I also quite liked this piece in Rolling Stone on the return of the Bourne franchise. I've always liked the sleeping assassin genre. The first line of Without Warning is a nod to it. The Bourne films are the apotheosis of that particular literary trope – although Robert Ludlum would hardly literary.
This piece by David Fear is worth a read for any fans:
No one knew that the War on Terror was just around the corner while folks developed the blueprints for the Bourne movies in the early aughts, or that the talented lad who cried in Robin Williams' hairy arms had an inner MMA fighter lurking within. Play poker against an Oreo-licking, scenery-chewing John Malkovich? Totally. Sweep the leg of a guy with a machine gun who just crashed through a window, crack his limbs and stab the dude with a pen? Did not see that coming.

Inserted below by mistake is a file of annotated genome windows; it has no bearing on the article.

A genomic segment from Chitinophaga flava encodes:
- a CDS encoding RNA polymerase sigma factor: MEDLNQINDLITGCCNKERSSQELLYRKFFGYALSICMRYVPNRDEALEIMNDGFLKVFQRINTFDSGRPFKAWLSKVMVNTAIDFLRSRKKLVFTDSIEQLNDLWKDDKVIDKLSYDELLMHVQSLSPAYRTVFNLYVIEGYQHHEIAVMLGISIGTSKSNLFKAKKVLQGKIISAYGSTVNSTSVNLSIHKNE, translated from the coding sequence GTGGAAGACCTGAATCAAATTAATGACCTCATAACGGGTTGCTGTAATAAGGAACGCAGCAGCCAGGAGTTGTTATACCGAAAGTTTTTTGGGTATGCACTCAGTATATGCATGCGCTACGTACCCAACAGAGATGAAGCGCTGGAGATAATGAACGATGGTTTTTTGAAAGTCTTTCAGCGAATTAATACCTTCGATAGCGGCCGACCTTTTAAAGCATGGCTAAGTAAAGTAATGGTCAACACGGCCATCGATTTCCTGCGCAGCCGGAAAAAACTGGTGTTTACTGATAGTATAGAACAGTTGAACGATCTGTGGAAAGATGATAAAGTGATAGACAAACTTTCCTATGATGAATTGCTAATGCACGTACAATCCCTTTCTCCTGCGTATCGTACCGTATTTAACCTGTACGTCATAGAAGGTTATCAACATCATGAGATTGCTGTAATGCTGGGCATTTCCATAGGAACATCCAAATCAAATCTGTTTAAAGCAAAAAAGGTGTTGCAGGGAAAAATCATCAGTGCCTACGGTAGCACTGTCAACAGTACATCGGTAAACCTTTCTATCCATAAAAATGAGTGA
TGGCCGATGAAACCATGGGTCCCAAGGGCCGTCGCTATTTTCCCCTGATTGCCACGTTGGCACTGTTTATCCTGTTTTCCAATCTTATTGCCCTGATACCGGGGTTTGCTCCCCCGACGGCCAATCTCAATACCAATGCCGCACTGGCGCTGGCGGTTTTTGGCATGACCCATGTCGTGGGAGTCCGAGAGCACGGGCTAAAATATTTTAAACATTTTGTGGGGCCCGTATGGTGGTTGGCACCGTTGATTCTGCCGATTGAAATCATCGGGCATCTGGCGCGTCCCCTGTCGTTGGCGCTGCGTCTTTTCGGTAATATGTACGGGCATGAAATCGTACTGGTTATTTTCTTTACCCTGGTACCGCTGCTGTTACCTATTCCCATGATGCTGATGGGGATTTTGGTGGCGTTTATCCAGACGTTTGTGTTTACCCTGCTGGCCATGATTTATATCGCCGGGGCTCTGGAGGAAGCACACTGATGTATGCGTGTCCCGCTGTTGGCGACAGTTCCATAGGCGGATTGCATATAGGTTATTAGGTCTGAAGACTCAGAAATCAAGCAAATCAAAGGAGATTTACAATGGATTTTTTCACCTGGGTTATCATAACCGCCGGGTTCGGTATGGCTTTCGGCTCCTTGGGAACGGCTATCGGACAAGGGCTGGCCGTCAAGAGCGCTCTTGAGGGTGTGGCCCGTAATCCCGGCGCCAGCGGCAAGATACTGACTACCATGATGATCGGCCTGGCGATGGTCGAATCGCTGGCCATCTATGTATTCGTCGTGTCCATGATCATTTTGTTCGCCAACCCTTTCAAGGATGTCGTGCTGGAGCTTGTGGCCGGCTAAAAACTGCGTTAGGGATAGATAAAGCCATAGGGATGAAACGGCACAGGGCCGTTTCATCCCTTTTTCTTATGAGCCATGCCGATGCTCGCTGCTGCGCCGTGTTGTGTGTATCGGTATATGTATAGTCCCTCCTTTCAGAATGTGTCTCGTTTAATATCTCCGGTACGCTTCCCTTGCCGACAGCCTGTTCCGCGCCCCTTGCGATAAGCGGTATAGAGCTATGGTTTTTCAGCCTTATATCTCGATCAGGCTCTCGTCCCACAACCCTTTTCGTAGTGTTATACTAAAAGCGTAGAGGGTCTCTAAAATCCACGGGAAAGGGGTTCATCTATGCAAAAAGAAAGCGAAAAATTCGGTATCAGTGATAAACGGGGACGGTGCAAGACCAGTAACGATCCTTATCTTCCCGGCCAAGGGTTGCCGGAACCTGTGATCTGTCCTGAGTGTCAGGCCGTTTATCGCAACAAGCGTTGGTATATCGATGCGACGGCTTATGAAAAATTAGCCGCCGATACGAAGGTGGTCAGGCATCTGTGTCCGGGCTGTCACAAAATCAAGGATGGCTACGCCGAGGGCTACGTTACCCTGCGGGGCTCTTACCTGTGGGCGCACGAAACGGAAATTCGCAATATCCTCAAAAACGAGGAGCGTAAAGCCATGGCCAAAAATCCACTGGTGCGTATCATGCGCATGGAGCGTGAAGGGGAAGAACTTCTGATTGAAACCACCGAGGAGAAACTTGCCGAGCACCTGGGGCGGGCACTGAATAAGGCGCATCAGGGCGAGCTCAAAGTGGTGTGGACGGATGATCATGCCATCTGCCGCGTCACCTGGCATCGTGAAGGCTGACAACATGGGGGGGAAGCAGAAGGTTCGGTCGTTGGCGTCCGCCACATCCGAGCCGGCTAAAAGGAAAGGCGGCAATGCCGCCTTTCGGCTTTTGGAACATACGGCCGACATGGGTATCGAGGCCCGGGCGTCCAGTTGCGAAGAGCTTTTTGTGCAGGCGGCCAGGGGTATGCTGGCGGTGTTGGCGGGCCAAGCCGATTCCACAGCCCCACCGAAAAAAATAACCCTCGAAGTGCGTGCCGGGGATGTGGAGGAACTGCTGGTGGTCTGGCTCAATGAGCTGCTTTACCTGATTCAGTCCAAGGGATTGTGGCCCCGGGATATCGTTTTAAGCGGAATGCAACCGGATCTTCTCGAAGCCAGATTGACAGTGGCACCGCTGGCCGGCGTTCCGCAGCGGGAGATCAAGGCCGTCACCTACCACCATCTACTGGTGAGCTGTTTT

That's the Identity scene that really sells the idea of Damon as an agile action hero — or more specifically, that his lean, mean, government-trained killing machine could be the template for an entirely different type of action-movie hero, one more suitable to the moment than the traditional steroidal he-man. The Stallone/Schwarzenegger model wasn't necessarily going to cut it now, nor, for that matter was a dapper agent with a martini in his hand and witty quip on his lips. (To say that the Bond films changed tact, and wisely so, would be an understatement.) What was needed was someone espionage-savvy who played dirty in a dirty-bomb age even if he seemed as superficially whitebread as a Midwestern all-state wrestler. Someone smart enough to have read a book and lethal enough to then use that same book as a weapon.